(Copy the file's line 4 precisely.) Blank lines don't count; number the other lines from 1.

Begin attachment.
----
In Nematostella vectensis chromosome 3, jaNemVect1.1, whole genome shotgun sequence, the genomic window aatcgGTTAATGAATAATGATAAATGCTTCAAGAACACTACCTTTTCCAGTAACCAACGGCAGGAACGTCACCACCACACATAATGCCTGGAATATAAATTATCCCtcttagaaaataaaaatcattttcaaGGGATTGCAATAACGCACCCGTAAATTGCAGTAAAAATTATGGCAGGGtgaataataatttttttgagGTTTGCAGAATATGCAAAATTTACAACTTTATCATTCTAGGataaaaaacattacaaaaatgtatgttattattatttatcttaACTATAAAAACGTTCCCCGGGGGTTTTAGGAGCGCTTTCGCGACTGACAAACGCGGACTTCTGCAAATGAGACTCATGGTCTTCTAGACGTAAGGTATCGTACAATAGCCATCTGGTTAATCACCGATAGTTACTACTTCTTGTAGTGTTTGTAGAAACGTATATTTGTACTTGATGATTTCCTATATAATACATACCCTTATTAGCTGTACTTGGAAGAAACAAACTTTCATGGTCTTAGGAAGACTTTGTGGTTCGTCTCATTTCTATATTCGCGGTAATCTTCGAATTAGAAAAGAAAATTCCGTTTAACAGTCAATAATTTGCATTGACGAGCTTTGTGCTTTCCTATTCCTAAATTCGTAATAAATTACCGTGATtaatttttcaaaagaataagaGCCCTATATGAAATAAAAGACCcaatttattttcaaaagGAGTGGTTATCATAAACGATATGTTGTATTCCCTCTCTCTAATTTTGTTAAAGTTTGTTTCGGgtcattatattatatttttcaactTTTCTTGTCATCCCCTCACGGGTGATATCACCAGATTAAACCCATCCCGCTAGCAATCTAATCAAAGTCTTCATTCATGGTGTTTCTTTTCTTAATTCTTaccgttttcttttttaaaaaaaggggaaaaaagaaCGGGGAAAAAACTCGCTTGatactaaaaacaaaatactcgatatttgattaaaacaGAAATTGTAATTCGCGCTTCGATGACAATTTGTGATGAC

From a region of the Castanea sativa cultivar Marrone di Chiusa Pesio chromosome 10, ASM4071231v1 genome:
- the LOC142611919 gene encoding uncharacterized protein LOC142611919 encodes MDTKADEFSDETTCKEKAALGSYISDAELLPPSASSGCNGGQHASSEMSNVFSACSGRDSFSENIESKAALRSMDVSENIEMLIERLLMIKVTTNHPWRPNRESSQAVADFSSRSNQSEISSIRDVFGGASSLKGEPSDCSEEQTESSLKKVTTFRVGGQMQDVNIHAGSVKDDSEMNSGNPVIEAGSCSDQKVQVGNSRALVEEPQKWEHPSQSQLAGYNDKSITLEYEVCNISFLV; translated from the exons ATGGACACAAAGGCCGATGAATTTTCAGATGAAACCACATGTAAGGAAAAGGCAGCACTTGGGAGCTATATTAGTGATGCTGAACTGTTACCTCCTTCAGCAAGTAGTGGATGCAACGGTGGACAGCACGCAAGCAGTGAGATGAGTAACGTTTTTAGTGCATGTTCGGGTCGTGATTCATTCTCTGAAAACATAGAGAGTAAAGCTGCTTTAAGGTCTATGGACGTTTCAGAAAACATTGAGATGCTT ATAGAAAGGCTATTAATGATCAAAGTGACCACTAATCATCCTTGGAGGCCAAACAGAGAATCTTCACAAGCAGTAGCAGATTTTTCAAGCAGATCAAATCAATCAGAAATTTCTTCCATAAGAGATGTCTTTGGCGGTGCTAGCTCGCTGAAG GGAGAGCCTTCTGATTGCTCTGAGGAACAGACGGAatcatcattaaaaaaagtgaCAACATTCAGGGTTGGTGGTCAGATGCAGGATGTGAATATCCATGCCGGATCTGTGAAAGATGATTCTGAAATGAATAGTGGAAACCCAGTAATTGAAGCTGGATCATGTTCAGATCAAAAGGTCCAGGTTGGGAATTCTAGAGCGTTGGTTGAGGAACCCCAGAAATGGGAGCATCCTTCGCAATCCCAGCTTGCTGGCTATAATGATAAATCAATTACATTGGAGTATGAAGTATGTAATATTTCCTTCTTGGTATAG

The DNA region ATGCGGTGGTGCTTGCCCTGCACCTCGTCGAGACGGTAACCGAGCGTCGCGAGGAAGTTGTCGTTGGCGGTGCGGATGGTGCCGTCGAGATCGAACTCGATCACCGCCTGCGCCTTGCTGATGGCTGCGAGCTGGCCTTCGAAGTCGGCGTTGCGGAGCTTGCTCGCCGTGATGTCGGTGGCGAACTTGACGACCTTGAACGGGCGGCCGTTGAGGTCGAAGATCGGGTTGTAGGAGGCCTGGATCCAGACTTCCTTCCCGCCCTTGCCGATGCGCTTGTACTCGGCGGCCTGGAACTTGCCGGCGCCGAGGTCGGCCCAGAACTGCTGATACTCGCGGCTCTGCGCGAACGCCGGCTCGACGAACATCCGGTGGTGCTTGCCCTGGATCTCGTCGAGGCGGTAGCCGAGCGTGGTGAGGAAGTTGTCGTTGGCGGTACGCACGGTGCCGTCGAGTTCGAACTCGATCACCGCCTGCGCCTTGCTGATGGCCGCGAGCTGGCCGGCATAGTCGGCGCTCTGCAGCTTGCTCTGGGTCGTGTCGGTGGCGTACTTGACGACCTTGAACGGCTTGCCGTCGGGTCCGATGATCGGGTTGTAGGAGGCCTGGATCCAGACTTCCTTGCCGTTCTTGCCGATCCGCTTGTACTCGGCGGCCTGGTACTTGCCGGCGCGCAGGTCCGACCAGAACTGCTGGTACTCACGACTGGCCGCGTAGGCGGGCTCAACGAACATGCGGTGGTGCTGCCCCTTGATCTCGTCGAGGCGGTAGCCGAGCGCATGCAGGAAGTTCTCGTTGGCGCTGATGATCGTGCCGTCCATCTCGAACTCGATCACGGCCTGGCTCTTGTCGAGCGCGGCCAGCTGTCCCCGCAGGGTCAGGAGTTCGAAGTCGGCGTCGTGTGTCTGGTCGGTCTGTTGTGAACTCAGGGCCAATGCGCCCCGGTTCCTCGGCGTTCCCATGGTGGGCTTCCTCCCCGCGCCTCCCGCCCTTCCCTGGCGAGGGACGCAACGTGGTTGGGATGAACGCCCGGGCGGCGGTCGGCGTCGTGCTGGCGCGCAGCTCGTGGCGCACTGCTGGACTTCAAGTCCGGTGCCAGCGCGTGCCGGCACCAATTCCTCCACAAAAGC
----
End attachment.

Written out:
The DNA region ATGCGGTGGTGCTTGCCCTGCACCTCGTCGAGACGGTAACCGAGCGTCGCGAGGAAGTTGTCGTTGGCGGTGCGGATGGTGCCGTCGAGATCGAACTCGATCACCGCCTGCGCCTTGCTGATGGCTGCGAGCTGGCCTTCGAAGTCGGCGTTGCGGAGCTTGCTCGCCGTGATGTCGGTGGCGAACTTGACGACCTTGAACGGGCGGCCGTTGAGGTCGAAGATCGGGTTGTAGGAGGCCTGGATCCAGACTTCCTTCCCGCCCTTGCCGATGCGCTTGTACTCGGCGGCCTGGAACTTGCCGGCGCCGAGGTCGGCCCAGAACTGCTGATACTCGCGGCTCTGCGCGAACGCCGGCTCGACGAACATCCGGTGGTGCTTGCCCTGGATCTCGTCGAGGCGGTAGCCGAGCGTGGTGAGGAAGTTGTCGTTGGCGGTACGCACGGTGCCGTCGAGTTCGAACTCGATCACCGCCTGCGCCTTGCTGATGGCCGCGAGCTGGCCGGCATAGTCGGCGCTCTGCAGCTTGCTCTGGGTCGTGTCGGTGGCGTACTTGACGACCTTGAACGGCTTGCCGTCGGGTCCGATGATCGGGTTGTAGGAGGCCTGGATCCAGACTTCCTTGCCGTTCTTGCCGATCCGCTTGTACTCGGCGGCCTGGTACTTGCCGGCGCGCAGGTCCGACCAGAACTGCTGGTACTCACGACTGGCCGCGTAGGCGGGCTCAACGAACATGCGGTGGTGCTGCCCCTTGATCTCGTCGAGGCGGTAGCCGAGCGCATGCAGGAAGTTCTCGTTGGCGCTGATGATCGTGCCGTCCATCTCGAACTCGATCACGGCCTGGCTCTTGTCGAGCGCGGCCAGCTGTCCCCGCAGGGTCAGGAGTTCGAAGTCGGCGTCGTGTGTCTGGTCGGTCTGTTGTGAACTCAGGGCCAATGCGCCCCGGTTCCTCGGCGTTCCCATGGTGGGCTTCCTCCCCGCGCCTCCCGCCCTTCCCTGGCGAGGGACGCAACGTGGTTGGGATGAACGCCCGGGCGGCGGTCGGCGTCGTGCTGGCGCGCAGCTCGTGGCGCACTGCTGGACTTCAAGTCCGGTGCCAGCGCGTGCCGGCACCAATTCCTCCACAAAAGC